April 8th out my upstairs window.
The white oak is reaching miniature hands toward me,
toward everyone, a big sphere of little hands,
each holding a sprig of seaweed
from the earth-ocean they rise, faceless, out of.
Catkins be their name.
They are not seeds. Acorns are the seeds
of these strong-standing, reach-down-deep elders.
The catkin parsley they hold
has some other purpose for their continuing.
This foam of exuberance, extrabubbly in the greenery,
are male flowers of hopeless innumerability,
clumps of alphabet on the ground.
Catkins are strands of pollen.
The females they are looking for are microscopic,
high up and pollinated by the wind.
Why some language is so beautiful it makes us cry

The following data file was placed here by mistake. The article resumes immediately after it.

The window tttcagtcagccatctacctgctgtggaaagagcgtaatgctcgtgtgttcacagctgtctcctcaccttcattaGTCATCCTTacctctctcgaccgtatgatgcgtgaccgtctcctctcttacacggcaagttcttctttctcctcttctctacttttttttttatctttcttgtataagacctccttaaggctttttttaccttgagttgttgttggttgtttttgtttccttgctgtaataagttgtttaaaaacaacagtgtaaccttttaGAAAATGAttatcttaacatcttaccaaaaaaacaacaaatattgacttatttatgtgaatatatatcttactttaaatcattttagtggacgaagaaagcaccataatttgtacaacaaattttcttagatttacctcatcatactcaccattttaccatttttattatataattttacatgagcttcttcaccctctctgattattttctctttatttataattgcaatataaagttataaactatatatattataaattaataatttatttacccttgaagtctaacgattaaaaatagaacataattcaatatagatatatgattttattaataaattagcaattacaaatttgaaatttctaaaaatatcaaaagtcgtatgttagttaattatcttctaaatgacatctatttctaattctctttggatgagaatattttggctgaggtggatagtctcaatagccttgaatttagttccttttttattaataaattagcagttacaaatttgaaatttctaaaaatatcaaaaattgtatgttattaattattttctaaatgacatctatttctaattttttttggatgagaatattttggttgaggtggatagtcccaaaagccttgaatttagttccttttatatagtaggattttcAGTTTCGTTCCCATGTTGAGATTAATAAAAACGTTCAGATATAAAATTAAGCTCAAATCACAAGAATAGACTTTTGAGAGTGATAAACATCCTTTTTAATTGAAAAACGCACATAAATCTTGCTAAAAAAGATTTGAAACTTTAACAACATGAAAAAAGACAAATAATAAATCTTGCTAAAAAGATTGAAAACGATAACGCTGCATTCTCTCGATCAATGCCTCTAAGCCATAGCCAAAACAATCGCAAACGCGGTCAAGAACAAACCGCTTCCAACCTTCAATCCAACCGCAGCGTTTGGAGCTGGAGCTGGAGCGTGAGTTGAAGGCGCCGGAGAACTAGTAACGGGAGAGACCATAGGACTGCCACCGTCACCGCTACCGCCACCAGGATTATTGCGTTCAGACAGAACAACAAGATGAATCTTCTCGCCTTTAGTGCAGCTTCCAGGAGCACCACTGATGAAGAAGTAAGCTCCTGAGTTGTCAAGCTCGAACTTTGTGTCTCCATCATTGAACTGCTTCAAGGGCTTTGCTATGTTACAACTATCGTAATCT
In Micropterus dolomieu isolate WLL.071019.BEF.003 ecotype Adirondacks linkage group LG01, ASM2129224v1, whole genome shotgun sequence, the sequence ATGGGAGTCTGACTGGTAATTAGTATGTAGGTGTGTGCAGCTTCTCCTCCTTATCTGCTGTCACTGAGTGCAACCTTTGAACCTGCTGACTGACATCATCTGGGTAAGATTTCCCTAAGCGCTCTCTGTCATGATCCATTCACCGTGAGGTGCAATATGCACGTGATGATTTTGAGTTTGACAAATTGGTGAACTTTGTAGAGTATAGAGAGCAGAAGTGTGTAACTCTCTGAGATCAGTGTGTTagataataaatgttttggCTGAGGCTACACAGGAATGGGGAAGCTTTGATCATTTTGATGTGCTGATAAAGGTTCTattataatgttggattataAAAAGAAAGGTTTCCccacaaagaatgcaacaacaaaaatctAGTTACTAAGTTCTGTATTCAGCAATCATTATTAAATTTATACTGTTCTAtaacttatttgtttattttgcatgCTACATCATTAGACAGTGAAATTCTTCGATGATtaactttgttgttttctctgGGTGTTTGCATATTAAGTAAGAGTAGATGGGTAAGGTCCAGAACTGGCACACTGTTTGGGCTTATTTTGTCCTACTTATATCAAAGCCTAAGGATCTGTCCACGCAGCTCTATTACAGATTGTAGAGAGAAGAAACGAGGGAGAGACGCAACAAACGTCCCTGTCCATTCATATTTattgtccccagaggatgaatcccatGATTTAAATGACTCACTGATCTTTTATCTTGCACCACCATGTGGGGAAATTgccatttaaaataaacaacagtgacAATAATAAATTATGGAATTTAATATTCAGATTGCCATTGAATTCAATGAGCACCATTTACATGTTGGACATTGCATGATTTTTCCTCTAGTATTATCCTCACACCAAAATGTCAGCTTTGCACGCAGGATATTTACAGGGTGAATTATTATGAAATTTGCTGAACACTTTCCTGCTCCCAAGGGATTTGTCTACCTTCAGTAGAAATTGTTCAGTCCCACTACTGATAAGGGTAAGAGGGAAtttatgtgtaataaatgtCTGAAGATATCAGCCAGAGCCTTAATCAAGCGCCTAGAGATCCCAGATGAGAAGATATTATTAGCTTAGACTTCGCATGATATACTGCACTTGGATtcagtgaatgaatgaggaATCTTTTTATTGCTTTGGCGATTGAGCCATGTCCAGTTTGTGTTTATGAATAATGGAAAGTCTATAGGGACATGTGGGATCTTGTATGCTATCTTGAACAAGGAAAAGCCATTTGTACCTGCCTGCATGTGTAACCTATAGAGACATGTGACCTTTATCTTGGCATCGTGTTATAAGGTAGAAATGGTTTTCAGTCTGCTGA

we do not know, just that we want to hear it again.
Catkin beget acorn beget oak. It is true.
Catkin begat acorn begat oak.
But sometimes the sequence is brokenó
too much rain, too damp for too long,
so there are very few acorns in the fall,
and even fewer oak trees
beginning to grow next spring.
There is a waiting we can learn from trees,
something deeper than patience. They keep
our soul's perfume in the resin and in the grain
of their spelling, in their spilling this scattered
expensiveness. Let me stay in love
with such becoming, the sounds we hear and make,
as we cry out to give the night
something kin to catkins,
or maybe more like peepers
that come singing out of low places
in late March, their notes and alphabet,
peepers and catkins in syncopation,
to remind us how another round
will come that never was.
The Georgia Review